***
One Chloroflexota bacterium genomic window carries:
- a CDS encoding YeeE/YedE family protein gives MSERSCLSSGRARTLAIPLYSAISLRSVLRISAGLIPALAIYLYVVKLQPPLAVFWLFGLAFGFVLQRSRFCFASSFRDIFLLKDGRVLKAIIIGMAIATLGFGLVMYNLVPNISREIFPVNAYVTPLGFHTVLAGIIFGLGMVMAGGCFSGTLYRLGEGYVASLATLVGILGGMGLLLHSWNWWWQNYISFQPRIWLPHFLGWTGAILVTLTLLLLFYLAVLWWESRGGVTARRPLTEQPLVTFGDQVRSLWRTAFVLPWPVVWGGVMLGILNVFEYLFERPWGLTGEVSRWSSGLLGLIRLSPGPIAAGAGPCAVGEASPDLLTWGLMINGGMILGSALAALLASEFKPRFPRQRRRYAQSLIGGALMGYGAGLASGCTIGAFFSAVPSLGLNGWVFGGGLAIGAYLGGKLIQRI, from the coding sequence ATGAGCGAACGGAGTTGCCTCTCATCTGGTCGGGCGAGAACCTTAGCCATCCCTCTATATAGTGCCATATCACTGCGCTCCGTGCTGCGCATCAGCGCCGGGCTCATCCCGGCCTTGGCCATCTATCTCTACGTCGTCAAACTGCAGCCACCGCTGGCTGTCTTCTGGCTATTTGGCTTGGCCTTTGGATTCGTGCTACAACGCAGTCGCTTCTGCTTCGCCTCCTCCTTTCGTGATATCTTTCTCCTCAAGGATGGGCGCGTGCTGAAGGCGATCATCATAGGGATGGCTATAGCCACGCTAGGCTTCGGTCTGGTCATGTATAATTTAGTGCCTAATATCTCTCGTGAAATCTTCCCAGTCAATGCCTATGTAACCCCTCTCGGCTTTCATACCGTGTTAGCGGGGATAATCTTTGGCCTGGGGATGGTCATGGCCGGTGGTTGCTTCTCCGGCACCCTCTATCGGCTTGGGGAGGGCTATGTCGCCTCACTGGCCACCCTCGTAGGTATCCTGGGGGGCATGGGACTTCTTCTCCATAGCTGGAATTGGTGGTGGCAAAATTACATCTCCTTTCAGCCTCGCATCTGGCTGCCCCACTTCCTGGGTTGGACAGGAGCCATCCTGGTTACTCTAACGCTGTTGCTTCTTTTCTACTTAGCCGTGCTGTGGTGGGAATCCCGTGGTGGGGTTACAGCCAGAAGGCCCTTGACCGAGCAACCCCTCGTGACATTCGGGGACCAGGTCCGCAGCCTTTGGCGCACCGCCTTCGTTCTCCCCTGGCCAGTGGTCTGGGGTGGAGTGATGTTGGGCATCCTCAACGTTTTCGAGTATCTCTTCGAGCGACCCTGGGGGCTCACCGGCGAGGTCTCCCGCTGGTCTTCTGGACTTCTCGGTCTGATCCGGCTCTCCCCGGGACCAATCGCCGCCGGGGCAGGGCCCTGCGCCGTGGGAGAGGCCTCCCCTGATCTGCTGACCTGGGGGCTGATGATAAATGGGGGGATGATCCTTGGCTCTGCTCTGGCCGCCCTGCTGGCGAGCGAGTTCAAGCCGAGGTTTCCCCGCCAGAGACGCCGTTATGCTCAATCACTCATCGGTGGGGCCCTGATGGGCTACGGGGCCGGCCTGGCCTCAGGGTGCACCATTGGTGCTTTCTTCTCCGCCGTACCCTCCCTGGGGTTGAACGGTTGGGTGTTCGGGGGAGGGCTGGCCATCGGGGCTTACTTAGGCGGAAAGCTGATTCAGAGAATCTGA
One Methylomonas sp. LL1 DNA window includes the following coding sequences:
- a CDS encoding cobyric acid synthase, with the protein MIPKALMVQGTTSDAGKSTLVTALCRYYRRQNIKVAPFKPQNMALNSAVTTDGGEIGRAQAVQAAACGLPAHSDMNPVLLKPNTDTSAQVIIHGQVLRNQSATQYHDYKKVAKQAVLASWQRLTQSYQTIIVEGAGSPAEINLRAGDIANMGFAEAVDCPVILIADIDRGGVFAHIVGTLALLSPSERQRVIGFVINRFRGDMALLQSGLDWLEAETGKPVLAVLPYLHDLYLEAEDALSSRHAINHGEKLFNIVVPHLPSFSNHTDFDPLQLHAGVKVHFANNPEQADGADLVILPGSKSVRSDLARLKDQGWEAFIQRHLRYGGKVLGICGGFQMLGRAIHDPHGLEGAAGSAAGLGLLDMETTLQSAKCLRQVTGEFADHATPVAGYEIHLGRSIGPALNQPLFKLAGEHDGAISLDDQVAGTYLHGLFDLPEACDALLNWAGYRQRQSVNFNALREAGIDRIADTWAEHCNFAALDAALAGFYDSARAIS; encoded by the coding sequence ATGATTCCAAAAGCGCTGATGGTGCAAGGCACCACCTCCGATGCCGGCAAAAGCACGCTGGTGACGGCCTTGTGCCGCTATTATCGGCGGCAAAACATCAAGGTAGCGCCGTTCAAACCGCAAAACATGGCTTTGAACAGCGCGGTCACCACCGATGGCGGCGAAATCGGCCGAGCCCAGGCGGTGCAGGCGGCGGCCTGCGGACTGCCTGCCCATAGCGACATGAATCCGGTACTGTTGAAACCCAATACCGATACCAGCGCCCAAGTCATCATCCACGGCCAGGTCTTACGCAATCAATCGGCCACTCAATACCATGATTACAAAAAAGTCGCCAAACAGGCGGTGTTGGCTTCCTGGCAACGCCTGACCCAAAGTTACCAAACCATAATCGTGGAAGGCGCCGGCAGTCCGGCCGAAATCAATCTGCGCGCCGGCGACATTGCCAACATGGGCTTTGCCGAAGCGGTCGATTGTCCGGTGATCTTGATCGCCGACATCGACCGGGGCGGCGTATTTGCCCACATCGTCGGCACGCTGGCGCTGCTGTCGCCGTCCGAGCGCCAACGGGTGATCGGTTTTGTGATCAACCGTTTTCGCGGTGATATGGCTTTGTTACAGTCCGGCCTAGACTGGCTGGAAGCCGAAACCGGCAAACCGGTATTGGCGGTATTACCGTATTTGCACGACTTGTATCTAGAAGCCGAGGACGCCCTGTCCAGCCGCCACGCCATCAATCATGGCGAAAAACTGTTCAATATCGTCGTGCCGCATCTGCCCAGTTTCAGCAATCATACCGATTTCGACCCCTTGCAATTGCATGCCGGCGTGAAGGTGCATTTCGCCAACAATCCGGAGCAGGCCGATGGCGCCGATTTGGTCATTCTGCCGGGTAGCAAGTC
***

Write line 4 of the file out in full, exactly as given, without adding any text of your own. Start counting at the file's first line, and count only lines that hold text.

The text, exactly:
- a CDS encoding cobyric acid synthase, with the protein MIPKALMVQGTTSDAGKSTLVTALCRYYRRQNIKVAPFKPQNMALNSAVTTDGGEIGRAQAVQAAACGLPAHSDMNPVLLKPNTDTSAQVIIHGQVLRNQSATQYHDYKKVAKQAVLASWQRLTQSYQTIIVEGAGSPAEINLRAGDIANMGFAEAVDCPVILIADIDRGGVFAHIVGTLALLSPSERQRVIGFVINRFRGDMALLQSGLDWLEAETGKPVLAVLPYLHDLYLEAEDALSSRHAINHGEKLFNIVVPHLPSFSNHTDFDPLQLHAGVKVHFANNPEQADGADLVILPGSKSVRSDLARLKDQGWEAFIQRHLRYGGKVLGICGGFQMLGRAIHDPHGLEGAAGSAAGLGLLDMETTLQSAKCLRQVTGEFADHATPVAGYEIHLGRSIGPALNQPLFKLAGEHDGAISLDDQVAGTYLHGLFDLPEACDALLNWAGYRQRQSVNFNALREAGIDRIADTWAEHCNFAALDAALAGFYDSARAIS; encoded by the coding sequence ATGATTCCAAAAGCGCTGATGGTGCAAGGCACCACCTCCGATGCCGGCAAAAGCACGCTGGTGACGGCCTTGTGCCGCTATTATCGGCGGCAAAACATCAAGGTAGCGCCGTTCAAACCGCAAAACATGGCTTTGAACAGCGCGGTCACCACCGATGGCGGCGAAATCGGCCGAGCCCAGGCGGTGCAGGCGGCGGCCTGCGGACTGCCTGCCCATAGCGACATGAATCCGGTACTGTTGAAACCCAATACCGATACCAGCGCCCAAGTCATCATCCACGGCCAGGTCTTACGCAATCAATCGGCCACTCAATACCATGATTACAAAAAAGTCGCCAAACAGGCGGTGTTGGCTTCCTGGCAACGCCTGACCCAAAGTTACCAAACCATAATCGTGGAAGGCGCCGGCAGTCCGGCCGAAATCAATCTGCGCGCCGGCGACATTGCCAACATGGGCTTTGCCGAAGCGGTCGATTGTCCGGTGATCTTGATCGCCGACATCGACCGGGGCGGCGTATTTGCCCACATCGTCGGCACGCTGGCGCTGCTGTCGCCGTCCGAGCGCCAACGGGTGATCGGTTTTGTGATCAACCGTTTTCGCGGTGATATGGCTTTGTTACAGTCCGGCCTAGACTGGCTGGAAGCCGAAACCGGCAAACCGGTATTGGCGGTATTACCGTATTTGCACGACTTGTATCTAGAAGCCGAGGACGCCCTGTCCAGCCGCCACGCCATCAATCATGGCGAAAAACTGTTCAATATCGTCGTGCCGCATCTGCCCAGTTTCAGCAATCATACCGATTTCGACCCCTTGCAATTGCATGCCGGCGTGAAGGTGCATTTCGCCAACAATCCGGAGCAGGCCGATGGCGCCGATTTGGTCATTCTGCCGGGTAGCAAGTC